Waxwing day

I see this month’s eBird challenge is patch related; visit your patch at least 20 times in February to qualify. You wonder whether they know that there is such a thing as winter in the north! Twenty visits are fine if you have a patch that has access all year, but when you are iced in from December through March and scratching around for an American Crow some days, well, I can’t see me hitting the pits 20 times this month, especially as I could only manage 13 visits in January!

We are in the midst of a frigid spell again, you can always tell when it gets snowy and icy, not just by the weather but also by the number of spin-offs between Hudson and the 40/20 split, I counted evidence of nine this morning. The birds are suffering by the low temps and this Common Redpoll sums up yesterday’s muckyness. Incidentally, this would be approaching Mealy Redpoll in plumage in Europe. I know people want to lump all redpolls but that is because they are crap birders that can’t be bothered to learn how to sort things out.

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The owl baiting debate continues to run hot and I still stand by what I said in an earlier blog post. Keith Crowley does a nice, balanced blog post here. It’s quite long but well worth working all the way through. Perhaps we should embrace baiting but regulate it, perhaps using a permit system (paid) along the duck stamp lines. We could even build into the system a set of ‘where and when guidelines’ to keep owls off the road, just a thought: https://lodgetrailmedia.wordpress.com/2014/02/11/of-mice-and-owls/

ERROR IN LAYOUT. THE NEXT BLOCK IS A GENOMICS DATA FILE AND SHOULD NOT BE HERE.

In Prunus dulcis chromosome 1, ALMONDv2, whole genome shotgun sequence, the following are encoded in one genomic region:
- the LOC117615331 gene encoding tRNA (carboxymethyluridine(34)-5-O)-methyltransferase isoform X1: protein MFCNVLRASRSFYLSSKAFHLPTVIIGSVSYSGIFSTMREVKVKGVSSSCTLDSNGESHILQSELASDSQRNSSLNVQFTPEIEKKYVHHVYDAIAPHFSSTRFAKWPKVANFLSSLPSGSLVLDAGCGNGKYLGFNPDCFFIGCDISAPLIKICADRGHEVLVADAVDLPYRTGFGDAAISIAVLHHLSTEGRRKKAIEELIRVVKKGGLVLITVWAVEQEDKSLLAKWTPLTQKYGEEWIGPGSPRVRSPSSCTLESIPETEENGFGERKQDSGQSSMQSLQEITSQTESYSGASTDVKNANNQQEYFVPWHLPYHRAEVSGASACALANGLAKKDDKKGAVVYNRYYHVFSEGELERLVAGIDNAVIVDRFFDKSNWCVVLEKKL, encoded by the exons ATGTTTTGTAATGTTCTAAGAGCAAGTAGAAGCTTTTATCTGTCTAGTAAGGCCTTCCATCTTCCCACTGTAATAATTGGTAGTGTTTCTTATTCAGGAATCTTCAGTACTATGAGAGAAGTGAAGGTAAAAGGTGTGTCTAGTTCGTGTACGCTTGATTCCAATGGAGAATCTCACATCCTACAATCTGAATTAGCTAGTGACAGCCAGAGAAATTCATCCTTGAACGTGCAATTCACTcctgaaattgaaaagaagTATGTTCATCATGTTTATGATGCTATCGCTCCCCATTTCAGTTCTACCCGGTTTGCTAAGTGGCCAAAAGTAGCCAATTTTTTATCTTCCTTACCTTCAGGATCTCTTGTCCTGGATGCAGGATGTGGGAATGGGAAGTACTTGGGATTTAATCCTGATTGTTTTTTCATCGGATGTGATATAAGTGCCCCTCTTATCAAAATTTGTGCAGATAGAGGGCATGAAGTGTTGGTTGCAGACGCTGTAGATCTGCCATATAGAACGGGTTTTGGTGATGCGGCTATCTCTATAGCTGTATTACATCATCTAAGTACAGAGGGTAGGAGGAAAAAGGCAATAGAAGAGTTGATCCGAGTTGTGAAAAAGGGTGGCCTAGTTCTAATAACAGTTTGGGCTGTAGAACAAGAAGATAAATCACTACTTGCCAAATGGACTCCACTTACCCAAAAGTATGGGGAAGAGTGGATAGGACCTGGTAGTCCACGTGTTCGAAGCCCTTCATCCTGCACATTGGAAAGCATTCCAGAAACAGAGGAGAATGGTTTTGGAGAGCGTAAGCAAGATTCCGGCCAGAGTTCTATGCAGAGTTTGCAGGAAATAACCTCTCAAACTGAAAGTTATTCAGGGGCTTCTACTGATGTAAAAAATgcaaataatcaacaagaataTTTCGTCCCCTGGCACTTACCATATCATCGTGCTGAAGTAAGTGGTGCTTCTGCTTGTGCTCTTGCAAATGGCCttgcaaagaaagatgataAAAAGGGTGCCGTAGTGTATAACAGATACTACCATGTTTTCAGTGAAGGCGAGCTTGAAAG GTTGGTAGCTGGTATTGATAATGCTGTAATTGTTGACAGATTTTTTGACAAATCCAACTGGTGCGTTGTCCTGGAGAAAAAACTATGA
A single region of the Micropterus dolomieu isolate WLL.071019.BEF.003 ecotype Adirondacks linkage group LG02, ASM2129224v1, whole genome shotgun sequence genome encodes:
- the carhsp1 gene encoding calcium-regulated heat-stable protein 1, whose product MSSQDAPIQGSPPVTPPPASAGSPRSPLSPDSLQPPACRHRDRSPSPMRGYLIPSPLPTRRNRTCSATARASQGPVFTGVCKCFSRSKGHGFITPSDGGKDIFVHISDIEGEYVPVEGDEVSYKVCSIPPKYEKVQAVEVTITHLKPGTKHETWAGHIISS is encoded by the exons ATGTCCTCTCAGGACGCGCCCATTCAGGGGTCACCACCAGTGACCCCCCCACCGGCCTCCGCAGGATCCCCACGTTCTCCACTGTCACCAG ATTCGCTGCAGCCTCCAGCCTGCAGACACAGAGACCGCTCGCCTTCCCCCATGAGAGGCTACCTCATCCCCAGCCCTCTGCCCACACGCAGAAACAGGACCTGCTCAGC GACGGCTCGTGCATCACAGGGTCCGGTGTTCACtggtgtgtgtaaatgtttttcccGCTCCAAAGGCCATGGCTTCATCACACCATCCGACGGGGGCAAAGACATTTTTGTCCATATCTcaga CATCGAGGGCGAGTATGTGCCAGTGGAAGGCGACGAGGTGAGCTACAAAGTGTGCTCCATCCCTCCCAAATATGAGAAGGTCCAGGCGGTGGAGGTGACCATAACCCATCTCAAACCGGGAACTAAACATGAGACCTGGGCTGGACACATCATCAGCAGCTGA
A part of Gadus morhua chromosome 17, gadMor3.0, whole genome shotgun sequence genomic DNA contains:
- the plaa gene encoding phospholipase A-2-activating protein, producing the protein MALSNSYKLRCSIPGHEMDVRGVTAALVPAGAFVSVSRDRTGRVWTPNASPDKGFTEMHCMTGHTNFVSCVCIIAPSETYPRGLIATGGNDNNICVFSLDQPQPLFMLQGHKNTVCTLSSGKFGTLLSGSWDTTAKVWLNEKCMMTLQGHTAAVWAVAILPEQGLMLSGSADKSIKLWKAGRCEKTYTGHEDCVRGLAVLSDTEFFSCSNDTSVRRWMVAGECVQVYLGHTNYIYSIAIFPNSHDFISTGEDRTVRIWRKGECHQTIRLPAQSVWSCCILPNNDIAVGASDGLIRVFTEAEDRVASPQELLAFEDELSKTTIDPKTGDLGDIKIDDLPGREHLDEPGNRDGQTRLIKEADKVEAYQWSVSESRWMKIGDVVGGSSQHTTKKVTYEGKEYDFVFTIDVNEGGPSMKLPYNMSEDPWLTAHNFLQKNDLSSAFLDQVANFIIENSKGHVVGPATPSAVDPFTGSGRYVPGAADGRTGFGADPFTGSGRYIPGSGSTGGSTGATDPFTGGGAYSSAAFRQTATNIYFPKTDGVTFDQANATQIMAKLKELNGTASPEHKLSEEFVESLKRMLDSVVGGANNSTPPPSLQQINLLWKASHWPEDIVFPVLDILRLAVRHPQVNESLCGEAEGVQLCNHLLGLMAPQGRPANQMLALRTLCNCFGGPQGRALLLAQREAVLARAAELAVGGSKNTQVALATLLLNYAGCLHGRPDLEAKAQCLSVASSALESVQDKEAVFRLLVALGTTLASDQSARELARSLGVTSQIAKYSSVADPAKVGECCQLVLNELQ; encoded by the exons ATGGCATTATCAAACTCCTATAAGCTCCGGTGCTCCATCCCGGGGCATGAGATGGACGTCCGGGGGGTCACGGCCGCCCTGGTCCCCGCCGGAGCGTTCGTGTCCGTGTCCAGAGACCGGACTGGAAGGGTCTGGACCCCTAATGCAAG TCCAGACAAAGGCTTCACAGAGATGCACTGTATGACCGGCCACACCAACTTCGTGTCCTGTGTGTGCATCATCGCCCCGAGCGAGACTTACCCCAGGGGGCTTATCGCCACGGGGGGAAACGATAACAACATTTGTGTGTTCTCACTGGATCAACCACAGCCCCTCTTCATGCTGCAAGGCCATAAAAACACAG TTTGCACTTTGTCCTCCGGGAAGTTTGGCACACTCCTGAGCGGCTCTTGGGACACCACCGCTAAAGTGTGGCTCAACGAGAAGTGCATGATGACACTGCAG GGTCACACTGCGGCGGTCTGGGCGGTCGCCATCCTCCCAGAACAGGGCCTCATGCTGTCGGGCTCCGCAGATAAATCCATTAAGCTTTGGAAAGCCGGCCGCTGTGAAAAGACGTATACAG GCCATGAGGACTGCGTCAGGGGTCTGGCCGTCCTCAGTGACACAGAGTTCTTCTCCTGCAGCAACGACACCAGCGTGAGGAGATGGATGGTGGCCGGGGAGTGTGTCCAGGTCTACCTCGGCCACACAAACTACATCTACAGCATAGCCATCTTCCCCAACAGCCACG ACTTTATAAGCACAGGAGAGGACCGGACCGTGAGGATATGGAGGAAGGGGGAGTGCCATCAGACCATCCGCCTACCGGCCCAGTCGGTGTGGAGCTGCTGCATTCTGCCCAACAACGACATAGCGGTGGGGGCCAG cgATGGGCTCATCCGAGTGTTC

Recently there have been Bohemian Waxwings around our area. Wayne Grubert has been seeing them in the Hudson area and I’ve looked there a few times, finally finding a few on a dull day last week. Here is a link to Wayne’s shots. https://www.flickr.com/photos/98105147@N06/sets/72157650553087475/

Today I thought I’d go back for another try, it was lovely and bright and only the thermometer registering -23°C might had made me think twice. I’m glad I ignored it as I found around 250 birds along Montee Lavigne, just north of junction 17 of highway 40 on the continuation of route 201. The birds were feeding by the roadside and gritting when the road was quieter, although today it seemed busier than usual. I stayed with them for quite a while taking a million shots, here are a few of the better ones.

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Both Waxwings

We went out to St-Timothee today to look for the Great Horned Owl that nests amongst the Great Blue Herons but no luck. On the way we dropped into the pits where a little free water has developed and 30 Northern Pintail were taking advantage. With them were three Green-winged Teal and a single male Ring-necked Duck, all new for the pits this year.

After leaving St-Timothee we chanced upon a mixed flock of Bohemian and Cedar Waxwings hawking roadside insects. We parked up and had half an hour watching them. Below a few shots.